For starters, I began with my job. I knew I wasn’t happy with the way things were going back in 2013–doing the Atlanta commute insanity of an hour each way, kids in afterschool/daycare, and all of that. So I gradually began to ask for what I needed–what my family needed to make our lives work better. To stop the script of the insanity of 40 hour work week, 12 hours commute, and more. I came up with a plan and a pitch. And I worked with my boss to change the role, the schedule, the flexibility. Slowly, and over time, it worked. The script changed to where I could work, and my family could also work—without the insanity that was growing like an elephant in the room.
I changed my lawyer script. To another lawyer script. Same law firm, same job–different parameters. Different ways.
Then I tackled food. And booze. And training. And many other things. One little step and action at a time–which moves me to my next point…
3) Move and Act. Don’t Sit and Stare.
In my talk at NOVA back in March, one of the key points was basically: get out of your own way. And that’s a hard thing to do. When we have a goal, but WE are our own problem—wow–that is a lot to ingest and admit, and then digest.
It takes a strong person to say, “Yeah, I am totally in my own way here. How do I stop this?”
I have been really open about addiction, and the struggles I have had for over a decade with alcohol and my whole life with food.
A friend of mine posted this on Instagram recently:
I love the sentiment here. (And disclaimer: I am not a licensed therapist, etc…. so this is all anecdotal.)
As someone who tried to quit drinking for over fourteen years “on my own” (with only successfully quitting for a short year in 2004 with AA) and as someone who desperately tried the “moderation” route, I could look at this quote and think, “Yes, I was probably in the middle of something that needed a new life creation–that my patterns, my life weren’t working for me.”
Okay. I need to create a new life. But what did that mean? Create a new life? Leave my family? Buy a different house? Quit my job? Leave my kids? What?? That wasn’t a real option. I didn’t want to create a new life. I wanted to find what my life meant. I wanted to see my life through the best lens possible.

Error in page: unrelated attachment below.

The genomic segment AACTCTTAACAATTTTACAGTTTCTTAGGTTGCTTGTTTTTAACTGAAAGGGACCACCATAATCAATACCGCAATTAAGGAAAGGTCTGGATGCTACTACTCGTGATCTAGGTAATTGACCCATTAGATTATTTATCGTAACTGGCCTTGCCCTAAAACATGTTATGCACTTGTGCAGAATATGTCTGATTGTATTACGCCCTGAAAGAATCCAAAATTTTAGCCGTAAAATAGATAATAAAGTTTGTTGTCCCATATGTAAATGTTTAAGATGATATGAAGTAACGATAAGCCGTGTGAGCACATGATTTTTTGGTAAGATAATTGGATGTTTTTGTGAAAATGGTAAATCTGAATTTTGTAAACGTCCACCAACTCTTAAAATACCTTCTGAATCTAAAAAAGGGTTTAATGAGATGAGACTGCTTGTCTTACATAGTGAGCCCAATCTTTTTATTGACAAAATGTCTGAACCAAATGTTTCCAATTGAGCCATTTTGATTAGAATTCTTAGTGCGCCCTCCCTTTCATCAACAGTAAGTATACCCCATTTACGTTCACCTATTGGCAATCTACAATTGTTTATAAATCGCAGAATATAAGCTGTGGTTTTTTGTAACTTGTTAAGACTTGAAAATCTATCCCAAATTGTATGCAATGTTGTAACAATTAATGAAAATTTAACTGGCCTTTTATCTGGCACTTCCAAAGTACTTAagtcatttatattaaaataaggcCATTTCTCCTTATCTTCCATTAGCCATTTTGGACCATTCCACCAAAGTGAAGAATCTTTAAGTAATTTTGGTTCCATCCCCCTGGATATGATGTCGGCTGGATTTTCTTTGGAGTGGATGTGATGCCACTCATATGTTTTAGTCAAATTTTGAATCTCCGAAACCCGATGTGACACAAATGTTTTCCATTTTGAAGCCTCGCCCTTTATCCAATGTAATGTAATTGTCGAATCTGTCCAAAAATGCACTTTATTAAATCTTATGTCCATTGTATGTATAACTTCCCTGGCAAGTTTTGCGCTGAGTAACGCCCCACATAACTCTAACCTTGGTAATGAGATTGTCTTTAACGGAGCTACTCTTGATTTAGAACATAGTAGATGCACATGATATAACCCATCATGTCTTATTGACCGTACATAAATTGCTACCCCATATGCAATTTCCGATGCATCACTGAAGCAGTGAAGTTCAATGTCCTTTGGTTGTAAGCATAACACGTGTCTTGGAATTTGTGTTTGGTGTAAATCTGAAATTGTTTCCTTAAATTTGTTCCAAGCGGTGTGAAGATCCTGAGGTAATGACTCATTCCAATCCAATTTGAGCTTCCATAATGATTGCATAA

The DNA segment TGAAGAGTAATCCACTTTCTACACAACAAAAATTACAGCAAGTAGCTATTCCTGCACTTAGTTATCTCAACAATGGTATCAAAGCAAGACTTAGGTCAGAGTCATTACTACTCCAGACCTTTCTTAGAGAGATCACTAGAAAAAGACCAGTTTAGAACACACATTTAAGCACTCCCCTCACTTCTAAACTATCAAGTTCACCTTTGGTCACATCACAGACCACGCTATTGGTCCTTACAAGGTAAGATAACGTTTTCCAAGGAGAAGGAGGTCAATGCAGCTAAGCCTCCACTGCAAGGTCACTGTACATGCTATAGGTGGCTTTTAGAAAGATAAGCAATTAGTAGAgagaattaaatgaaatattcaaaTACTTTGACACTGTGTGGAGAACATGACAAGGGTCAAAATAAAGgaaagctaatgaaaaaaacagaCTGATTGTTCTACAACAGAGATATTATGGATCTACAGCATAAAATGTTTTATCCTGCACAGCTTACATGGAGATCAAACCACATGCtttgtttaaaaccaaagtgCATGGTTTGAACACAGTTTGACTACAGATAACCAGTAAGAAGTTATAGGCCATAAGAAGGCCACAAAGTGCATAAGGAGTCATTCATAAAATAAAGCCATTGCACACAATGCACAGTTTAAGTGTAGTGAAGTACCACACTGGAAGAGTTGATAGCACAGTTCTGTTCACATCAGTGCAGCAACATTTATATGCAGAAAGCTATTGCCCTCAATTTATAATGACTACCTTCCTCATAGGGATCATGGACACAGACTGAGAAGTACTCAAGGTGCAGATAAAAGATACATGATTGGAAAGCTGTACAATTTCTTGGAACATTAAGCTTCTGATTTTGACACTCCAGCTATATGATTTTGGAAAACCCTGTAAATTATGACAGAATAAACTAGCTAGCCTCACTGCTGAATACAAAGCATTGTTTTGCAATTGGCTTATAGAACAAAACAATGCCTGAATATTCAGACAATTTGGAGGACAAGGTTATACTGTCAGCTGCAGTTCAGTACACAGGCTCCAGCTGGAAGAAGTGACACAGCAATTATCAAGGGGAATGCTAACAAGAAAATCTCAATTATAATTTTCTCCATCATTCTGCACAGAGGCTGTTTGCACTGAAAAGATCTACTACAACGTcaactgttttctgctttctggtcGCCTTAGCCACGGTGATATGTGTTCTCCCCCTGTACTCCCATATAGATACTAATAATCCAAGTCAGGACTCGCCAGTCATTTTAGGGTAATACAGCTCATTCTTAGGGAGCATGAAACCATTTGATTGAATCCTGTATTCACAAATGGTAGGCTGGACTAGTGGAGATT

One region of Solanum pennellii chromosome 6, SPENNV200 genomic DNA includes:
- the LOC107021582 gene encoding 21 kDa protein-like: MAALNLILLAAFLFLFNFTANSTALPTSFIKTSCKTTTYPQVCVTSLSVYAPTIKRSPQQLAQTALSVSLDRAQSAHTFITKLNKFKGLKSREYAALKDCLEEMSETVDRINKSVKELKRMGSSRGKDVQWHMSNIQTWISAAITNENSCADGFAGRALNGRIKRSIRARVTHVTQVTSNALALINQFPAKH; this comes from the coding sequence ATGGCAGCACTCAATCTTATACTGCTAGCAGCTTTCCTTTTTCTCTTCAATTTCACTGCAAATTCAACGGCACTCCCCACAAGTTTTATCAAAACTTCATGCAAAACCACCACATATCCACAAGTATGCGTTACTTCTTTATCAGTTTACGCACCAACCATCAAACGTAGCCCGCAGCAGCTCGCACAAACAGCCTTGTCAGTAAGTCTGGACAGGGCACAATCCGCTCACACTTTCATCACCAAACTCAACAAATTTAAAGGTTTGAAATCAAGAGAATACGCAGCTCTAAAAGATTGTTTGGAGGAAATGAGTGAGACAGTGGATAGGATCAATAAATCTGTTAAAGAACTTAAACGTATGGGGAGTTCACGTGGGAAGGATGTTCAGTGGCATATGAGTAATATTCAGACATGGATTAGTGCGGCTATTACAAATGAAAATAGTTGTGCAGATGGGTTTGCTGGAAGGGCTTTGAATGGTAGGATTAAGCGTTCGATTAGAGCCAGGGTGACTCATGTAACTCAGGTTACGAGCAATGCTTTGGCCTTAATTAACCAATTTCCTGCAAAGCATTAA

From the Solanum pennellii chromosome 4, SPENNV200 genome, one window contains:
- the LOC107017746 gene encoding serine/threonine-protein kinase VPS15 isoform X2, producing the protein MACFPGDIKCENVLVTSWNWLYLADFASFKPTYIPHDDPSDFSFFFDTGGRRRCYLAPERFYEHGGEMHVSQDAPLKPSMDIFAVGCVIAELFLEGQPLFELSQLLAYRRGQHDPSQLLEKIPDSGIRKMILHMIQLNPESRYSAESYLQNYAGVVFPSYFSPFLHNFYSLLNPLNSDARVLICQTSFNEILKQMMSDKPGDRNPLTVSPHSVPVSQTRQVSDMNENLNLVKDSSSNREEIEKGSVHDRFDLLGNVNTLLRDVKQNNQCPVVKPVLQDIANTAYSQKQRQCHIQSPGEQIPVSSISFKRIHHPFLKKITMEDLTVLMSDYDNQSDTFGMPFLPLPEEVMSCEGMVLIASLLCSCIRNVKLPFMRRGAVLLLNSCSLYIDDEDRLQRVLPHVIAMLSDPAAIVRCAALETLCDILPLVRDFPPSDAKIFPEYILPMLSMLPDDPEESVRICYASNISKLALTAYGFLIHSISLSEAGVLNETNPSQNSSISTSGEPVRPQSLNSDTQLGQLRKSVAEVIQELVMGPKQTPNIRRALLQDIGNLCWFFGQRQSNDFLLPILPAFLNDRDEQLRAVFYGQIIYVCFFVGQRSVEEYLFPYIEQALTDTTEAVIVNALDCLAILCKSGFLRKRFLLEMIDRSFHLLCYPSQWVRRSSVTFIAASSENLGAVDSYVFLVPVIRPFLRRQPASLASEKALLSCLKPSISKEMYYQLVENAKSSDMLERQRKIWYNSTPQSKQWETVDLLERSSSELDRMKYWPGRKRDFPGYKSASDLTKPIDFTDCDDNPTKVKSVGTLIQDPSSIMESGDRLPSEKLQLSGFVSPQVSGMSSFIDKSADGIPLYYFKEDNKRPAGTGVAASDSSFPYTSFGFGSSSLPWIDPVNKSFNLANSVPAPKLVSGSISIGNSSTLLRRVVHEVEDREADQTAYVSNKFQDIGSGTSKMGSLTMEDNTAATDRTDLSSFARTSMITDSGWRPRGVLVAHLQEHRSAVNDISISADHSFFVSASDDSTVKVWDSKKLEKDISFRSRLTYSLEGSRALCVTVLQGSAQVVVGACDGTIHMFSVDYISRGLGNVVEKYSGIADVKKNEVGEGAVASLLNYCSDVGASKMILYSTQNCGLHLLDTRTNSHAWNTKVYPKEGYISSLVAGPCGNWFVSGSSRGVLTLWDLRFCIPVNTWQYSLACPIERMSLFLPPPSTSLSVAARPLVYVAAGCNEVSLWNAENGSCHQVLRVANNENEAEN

Hillary Biscay once told me, “Why don’t you stop thinking so much about what you need to do in a given workout–and just do it?”
Huh. Action. Not thinking. Action. Action. Do. Do not. Move. Go.
Ah-ha. The script again. Don’t read it, tear it up. Change it.
When I decided that beer and wine were no longer working for me—that my script was really getting quite old and tired—I decided to stop thinking so much about why I “needed” those things or why I couldn’t seem to stop drinking—and I thought more about what action I could take. Right now, what I could do. What could I change? What action could I take? What steps could I take to “create the life” that I needed?
So much in the spirit of AA–taking “one day at a time”–I decided to take action not to drink each day. [And boy, let me tell you. The act of NOT doing something… well, I think that might be harder than the act of doing something.]
Again, I am not telling someone how to get sober. That is not my job, my qualifications, or my pay grade. Taking action to go to an AA meeting is an action. Taking action to send a cry for help is an action. Call a friend. Seek help. Reach out. Take the action that you need in whatever trouble you are in… that’s for sure. Do that.
I just noticed that when I decided to take action (instead of thinking so much about things), I was able to slowly dissect some of the other stuff. Creating the life first, was not what worked for me. Stopping the pain and the haze and the dependency helped me be able to better filter through the other stuff.
It was doing what I could, immediately. Action.
4 ) Stop Hurting Yourself
This is a big one for me. I am definitely the meanest person I know–to myself.
To change the script, I had to change the way I talked and treated myself. I forget where I posted it, but I remember saying that until this last year I couldn’t remember the last time I had actually put lotion on my entire body. That may sound dumb—but, I would lotion my legs, and maybe, if they were lucky, my arms. But I couldn’t stand to lotion the rest of me, because I hated the rest of me.
Little by little, I began to take care of myself a little more. I ate nutrient-dense food and not filler junk–because why was I killing myself with pizza? Why? What a dumb way to die. Death by pepperoni. Hurmph.
I also took opportunities for caring for myself–lotion, and mud masks, or painted toes. Getting my roots touched up. Buying a lovely piece of dark chocolate–not a giant M&M Blizzard. Small things, that add up. I now slap lotion EVERYWHERE on this mom-bod, with a reckless abandon that probably should be on a YouTube video–except it shouldn’t. For reasons you understand, I’m sure. 🙂
With the little kind gestures, I found that I no longer felt this sense of hatred towards myself. I was a little nicer…and then a lot nicer.
Not to say that my inner mean girl doesn’t get ahold of me… she totally does, and I have those days still where I can’t stand me.
But it’s better. Thanks for reading. Here’s to creating the script we want (and need).
Cheers (with fizzy water and lime, of course).
Love to you all,